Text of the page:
“This moment demands understanding that the world is facing an authoritarian leader accustomed to bullying and intimidating,” added Ghitis. “In the end, it’s not so much Russia facing off against Ukraine or against the West, as it is its authoritarian President. The West is scrambling for the right language because this, as Russia’s neighbors and the rest of the world know, is Putin’s show.”
They’re deciding the election for you
Election Day is more than 260 days away, but many of the important decisions have already been made – not by voters, but by Republicans and Democrats drawing congressional district lines to make it almost impossible for the other party to win seats.
This year’s gerrymanders are a “partisan bloodbath,” wrote David Daley. “Both parties have wiped competitive seats off the board. While Republicans overwhelmingly gerrymandered more Congressional districts and state legislatures 10 years ago, Democrats have been just as aggressive this cycle in states where they have complete control. The brazen gerrymander passed by New York Democrats last week not only locked in 22 blue seats in a 26-member delegation, but eliminated all four of the competitive districts where President Biden and Donald Trump finished within five points of each other in 2020… The People’s House belongs to the mapmakers.”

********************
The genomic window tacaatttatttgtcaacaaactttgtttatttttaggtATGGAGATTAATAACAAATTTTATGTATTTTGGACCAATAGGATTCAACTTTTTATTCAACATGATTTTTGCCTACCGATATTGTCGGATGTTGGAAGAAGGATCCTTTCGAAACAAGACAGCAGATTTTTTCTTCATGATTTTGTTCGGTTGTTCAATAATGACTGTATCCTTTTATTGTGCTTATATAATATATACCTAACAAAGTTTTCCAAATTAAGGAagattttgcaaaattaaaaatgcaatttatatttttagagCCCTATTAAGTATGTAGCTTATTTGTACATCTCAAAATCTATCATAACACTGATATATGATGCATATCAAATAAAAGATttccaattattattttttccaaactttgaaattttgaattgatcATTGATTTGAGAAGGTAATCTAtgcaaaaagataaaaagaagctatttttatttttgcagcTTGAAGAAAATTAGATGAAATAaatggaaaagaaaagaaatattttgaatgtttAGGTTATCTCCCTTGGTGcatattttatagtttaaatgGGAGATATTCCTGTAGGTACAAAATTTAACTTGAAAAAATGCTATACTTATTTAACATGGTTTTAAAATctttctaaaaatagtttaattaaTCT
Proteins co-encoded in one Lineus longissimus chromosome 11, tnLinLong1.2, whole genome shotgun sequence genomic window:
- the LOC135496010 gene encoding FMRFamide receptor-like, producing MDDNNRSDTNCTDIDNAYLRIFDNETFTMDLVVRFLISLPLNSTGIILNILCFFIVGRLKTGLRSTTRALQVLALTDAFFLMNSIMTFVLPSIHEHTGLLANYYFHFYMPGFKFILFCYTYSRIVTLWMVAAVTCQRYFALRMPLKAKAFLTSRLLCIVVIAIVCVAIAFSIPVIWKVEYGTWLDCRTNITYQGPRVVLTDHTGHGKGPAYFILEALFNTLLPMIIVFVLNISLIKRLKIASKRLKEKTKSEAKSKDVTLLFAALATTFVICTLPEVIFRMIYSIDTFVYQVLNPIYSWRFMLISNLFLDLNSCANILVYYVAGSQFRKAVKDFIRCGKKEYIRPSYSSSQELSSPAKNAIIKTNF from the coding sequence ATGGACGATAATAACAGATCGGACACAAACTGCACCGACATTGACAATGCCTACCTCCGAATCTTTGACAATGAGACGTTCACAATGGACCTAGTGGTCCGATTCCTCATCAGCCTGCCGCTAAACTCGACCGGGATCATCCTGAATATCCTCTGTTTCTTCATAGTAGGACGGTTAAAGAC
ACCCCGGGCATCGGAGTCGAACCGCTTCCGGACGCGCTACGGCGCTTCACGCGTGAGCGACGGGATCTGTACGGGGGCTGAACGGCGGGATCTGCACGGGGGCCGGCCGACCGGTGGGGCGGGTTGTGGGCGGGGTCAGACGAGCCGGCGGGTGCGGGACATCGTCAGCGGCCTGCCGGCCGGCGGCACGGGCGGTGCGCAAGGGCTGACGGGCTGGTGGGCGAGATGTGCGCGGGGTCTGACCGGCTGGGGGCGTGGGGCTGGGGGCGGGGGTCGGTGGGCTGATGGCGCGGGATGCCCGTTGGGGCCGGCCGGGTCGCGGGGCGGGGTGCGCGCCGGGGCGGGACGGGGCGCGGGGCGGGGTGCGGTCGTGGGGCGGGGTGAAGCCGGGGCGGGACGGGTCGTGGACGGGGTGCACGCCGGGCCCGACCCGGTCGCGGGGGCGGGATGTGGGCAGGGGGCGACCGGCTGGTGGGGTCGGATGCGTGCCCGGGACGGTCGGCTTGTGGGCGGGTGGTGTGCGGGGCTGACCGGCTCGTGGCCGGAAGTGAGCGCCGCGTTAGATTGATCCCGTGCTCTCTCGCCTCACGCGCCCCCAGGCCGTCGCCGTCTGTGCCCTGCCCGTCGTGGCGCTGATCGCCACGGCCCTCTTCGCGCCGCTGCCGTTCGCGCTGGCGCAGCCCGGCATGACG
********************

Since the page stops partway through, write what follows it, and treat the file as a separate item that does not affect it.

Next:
Dean Obeidallah: If a passenger misbehaves, put them on a no-fly list
William J. Barber and Jonathan Wilson-Hartgrove: Teaching Black history is not an attack on White Americans
Super Bowl party time
When Jeff Pearlman wrote a scorched-earth column for CNN Opinion in 2013 blasting the people he encountered at Super Bowl parties – including “The Knows-Everything-That’s-About-to-Happen Dolt” – his wife Catherine predicted they would never again be invited to one.
“For a long time, my long national Super Bowl party nightmare was over,” Pearlman wrote last week. “I was free to watch the game in blissful solitude, remote in one hand, pizza slice in the other.”
Of course, 2013 was a long time ago. “When my manifesto against Super Bowl parties ran, we lived in a sane, reasonably predictable, pre-Covid world where hands shook hands and arms were used for hugging and masks were reserved for muggers, medics and superhero flicks,” Pearlman wrote. “I was chilling with neighbors, regularly working out at the gym, never thinking twice that the guy coughing two tables over at my local café may well be infecting us with a deadly virus.”
And now, after two years of pandemic distancing?
“I will gladly trade yet another lonely day in omicron America for a bunch of happy folks united over a game between two teams 98.7% of us care very little about.
“Now I’d like to come to your Super Bowl party. Please. Pretty please.”